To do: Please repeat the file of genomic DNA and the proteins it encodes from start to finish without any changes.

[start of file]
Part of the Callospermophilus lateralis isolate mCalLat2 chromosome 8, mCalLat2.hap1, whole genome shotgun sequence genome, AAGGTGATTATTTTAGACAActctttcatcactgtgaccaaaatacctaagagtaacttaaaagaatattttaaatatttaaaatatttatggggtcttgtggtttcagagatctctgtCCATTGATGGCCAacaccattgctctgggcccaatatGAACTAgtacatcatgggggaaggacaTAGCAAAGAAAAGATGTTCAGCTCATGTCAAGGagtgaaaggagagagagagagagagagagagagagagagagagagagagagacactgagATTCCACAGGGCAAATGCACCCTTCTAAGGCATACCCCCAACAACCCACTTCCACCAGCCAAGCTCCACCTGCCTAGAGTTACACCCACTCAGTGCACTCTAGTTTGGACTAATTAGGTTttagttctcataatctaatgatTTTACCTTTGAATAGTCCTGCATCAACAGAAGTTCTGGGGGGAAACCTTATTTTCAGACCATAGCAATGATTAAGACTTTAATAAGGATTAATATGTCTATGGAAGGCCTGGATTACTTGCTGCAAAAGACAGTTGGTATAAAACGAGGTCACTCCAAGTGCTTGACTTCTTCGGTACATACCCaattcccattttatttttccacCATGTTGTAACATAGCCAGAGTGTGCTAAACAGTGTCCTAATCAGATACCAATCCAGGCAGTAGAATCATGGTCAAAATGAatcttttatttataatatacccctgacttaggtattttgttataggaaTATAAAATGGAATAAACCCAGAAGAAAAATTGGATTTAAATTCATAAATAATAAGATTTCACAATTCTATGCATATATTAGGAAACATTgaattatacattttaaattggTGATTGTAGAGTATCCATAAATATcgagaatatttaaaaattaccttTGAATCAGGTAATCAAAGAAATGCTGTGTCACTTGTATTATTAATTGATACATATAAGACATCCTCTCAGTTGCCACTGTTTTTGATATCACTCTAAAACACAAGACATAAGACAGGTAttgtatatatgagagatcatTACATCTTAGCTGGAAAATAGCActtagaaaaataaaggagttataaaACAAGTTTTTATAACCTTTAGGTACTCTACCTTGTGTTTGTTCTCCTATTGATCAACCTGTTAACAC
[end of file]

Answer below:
Part of the Callospermophilus lateralis isolate mCalLat2 chromosome 8, mCalLat2.hap1, whole genome shotgun sequence genome, AAGGTGATTATTTTAGACAActctttcatcactgtgaccaaaatacctaagagtaacttaaaagaatattttaaatatttaaaatatttatggggtcttgtggtttcagagatctctgtCCATTGATGGCCAacaccattgctctgggcccaatatGAACTAgtacatcatgggggaaggacaTAGCAAAGAAAAGATGTTCAGCTCATGTCAAGGagtgaaaggagagagagagagagagagagagagagagagagagagagagagacactgagATTCCACAGGGCAAATGCACCCTTCTAAGGCATACCCCCAACAACCCACTTCCACCAGCCAAGCTCCACCTGCCTAGAGTTACACCCACTCAGTGCACTCTAGTTTGGACTAATTAGGTTttagttctcataatctaatgatTTTACCTTTGAATAGTCCTGCATCAACAGAAGTTCTGGGGGGAAACCTTATTTTCAGACCATAGCAATGATTAAGACTTTAATAAGGATTAATATGTCTATGGAAGGCCTGGATTACTTGCTGCAAAAGACAGTTGGTATAAAACGAGGTCACTCCAAGTGCTTGACTTCTTCGGTACATACCCaattcccattttatttttccacCATGTTGTAACATAGCCAGAGTGTGCTAAACAGTGTCCTAATCAGATACCAATCCAGGCAGTAGAATCATGGTCAAAATGAatcttttatttataatatacccctgacttaggtattttgttataggaaTATAAAATGGAATAAACCCAGAAGAAAAATTGGATTTAAATTCATAAATAATAAGATTTCACAATTCTATGCATATATTAGGAAACATTgaattatacattttaaattggTGATTGTAGAGTATCCATAAATATcgagaatatttaaaaattaccttTGAATCAGGTAATCAAAGAAATGCTGTGTCACTTGTATTATTAATTGATACATATAAGACATCCTCTCAGTTGCCACTGTTTTTGATATCACTCTAAAACACAAGACATAAGACAGGTAttgtatatatgagagatcatTACATCTTAGCTGGAAAATAGCActtagaaaaataaaggagttataaaACAAGTTTTTATAACCTTTAGGTACTCTACCTTGTGTTTGTTCTCCTATTGATCAACCTGTTAACAC